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How One Schenectady Engineer Brought Radio and Television to the World

During the first half of the 20th century, General Electric brought all manner of brilliant minds to Schenectady—Thomas Edison and Charles Proteus Steinmetz (and many Kingsway Community residents!) included. One such genius was Swedish-born engineer Ernst Fredrick Werner Alexanderson, whose name you may not know but whose contributions to the world of technology won’t soon be forgotten.

 

In 1902, Alexanderson emigrated to the US. He first worked at C&C Electric Company in New Jersey before landing a job at GE in Schenectady, fulfilling his dream of working under Steinmetz. At GE, Alexanderson was tasked with transforming the already-existing 60-Hertz spark transmitter, which transferred morse code, into a 100,000-Hertz machine that could transmit a continuous wave suitable for carrying the human voice. The Swede teamed up with Canadian radio pioneer Reginald Fessenden to do just that. In 1906, the pair unveiled their invention, which transmitted the human voice over telegraph wires for the first time. A later iteration of the machine, which would come to be known as the Alexanderson Alternator, was considered the world’s first radio broadcast.

 

But Alexanderson’s career of connecting the world was far from over. Using Schenectady station WGY (now the CBS affiliate WRGB), the inventor tested technologies that could send not just the human voice but also pictures across great distances. In 1926, he sent a picture from the US to Europe in just two minutes, and a few years later, demonstrated the first public demonstrations of television, once transmitting the moving image of a conductor from the GE Realty Plot to an orchestra waiting for his cue onstage at Proctors.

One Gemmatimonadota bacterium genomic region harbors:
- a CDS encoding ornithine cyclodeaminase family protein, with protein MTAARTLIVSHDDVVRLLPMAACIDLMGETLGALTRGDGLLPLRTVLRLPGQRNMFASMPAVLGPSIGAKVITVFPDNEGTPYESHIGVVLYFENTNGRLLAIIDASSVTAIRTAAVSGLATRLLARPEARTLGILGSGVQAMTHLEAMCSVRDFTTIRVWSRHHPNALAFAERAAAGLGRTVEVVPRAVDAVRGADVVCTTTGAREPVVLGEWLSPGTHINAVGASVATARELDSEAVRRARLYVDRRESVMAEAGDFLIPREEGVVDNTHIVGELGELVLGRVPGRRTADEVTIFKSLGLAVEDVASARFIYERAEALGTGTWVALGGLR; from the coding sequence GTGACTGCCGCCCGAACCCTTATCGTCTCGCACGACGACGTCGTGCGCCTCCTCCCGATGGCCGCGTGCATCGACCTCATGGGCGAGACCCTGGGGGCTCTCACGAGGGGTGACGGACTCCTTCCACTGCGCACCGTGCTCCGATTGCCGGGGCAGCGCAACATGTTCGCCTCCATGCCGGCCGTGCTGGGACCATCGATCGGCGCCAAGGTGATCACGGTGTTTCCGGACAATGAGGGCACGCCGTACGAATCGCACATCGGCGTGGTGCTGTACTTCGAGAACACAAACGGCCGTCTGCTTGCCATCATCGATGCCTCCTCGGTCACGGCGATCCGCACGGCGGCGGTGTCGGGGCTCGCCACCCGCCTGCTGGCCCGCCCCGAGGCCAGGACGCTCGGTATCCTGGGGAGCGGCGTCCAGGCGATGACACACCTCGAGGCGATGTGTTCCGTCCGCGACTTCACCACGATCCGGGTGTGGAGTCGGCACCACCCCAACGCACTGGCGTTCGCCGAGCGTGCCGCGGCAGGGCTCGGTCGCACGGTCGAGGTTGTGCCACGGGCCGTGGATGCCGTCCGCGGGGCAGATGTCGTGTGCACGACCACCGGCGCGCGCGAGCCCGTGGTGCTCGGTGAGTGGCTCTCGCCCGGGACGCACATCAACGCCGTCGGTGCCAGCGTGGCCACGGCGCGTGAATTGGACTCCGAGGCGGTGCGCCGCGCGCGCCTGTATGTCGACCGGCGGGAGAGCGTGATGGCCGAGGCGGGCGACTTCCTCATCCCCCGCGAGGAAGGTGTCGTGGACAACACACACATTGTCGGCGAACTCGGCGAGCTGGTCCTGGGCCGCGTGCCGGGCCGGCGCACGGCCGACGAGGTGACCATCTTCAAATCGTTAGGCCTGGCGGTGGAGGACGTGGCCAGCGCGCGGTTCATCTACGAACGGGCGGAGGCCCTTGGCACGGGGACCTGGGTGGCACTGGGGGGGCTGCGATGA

As Schenectady really was the center of all things early television, it makes sense that the first TV newscasts were broadcast from the city. The first television drama, “The Queen’s Messenger,” was also broadcast from local station WGN to a couple hundred TV sets. Alexanderson continued his power application and electronic science research for more than a decade after that, working on everything from the transmission of color television to a telephone system for connecting trains. Later in life he was the recipient of many medals and honors, and was inducted into the Inventors Hall of Fame posthumously in 1983. Alexanderson is buried in Vale Cemetery,  the once rural Schenectady landmark cemetery, whick as of today, holds the remains of some of the most notable persons in Upstate New York history.